Stephen Baker

The Numerati
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Esther Dyson on privacy in data age

August 30, 2008Privacy

Here's an insightful article by Esther Dyson in Scientific American
on changing privacy norms in these networked times. She distinguishes between "loss of security" and "loss of privacy." If someone nabs your credit card number, that's security. If they see on Facebook who you're dating, or that you're wearing a size 42 sweater, that's privacy. She predicts (as I do) that businesses will increasingly provide people with tools to calibrate their data, deciding who gets what, and how much. Maybe we'll share intimate medical data, but only when guaranteed that our identity is cloaked. (Researchers at Microsoft and elsewhere are hard at work on those technologies.)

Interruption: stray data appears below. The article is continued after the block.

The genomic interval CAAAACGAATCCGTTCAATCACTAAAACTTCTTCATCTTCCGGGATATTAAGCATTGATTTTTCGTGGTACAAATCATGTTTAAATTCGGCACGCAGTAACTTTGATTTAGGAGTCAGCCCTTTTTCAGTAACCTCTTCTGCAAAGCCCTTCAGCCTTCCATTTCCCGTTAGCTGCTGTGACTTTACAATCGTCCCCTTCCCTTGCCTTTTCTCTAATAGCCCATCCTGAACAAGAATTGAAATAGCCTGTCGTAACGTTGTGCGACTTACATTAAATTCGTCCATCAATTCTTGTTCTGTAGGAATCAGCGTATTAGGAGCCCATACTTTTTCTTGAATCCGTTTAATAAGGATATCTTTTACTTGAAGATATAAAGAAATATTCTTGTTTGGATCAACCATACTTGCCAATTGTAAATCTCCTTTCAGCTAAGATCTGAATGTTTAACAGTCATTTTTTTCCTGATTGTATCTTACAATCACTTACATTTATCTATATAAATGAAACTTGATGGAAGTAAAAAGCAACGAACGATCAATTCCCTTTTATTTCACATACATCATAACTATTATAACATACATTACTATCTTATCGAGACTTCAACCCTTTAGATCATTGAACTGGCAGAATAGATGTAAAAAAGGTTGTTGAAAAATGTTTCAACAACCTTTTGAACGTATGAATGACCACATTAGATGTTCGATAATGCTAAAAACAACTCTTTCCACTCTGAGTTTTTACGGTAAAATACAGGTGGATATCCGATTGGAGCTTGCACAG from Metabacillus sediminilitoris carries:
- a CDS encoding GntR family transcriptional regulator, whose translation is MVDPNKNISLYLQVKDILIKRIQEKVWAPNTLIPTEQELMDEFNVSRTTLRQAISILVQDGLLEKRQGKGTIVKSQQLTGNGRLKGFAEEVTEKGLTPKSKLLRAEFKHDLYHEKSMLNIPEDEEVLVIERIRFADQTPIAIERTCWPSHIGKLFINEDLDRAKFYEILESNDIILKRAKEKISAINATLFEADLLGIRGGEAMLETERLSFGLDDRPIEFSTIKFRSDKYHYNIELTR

We have all kinds of new judgments to make in a world dominated by Numerati. One of the most important: Which secrets should we keep, and which should we publish to the world? Between those two extremes, we'll each have lots of gradations. Companies that we can trust to guide and protect us as we make our way through this thicket promise to make lots of money.

Lots of other Numerati relevant articles in the Scientific American package.

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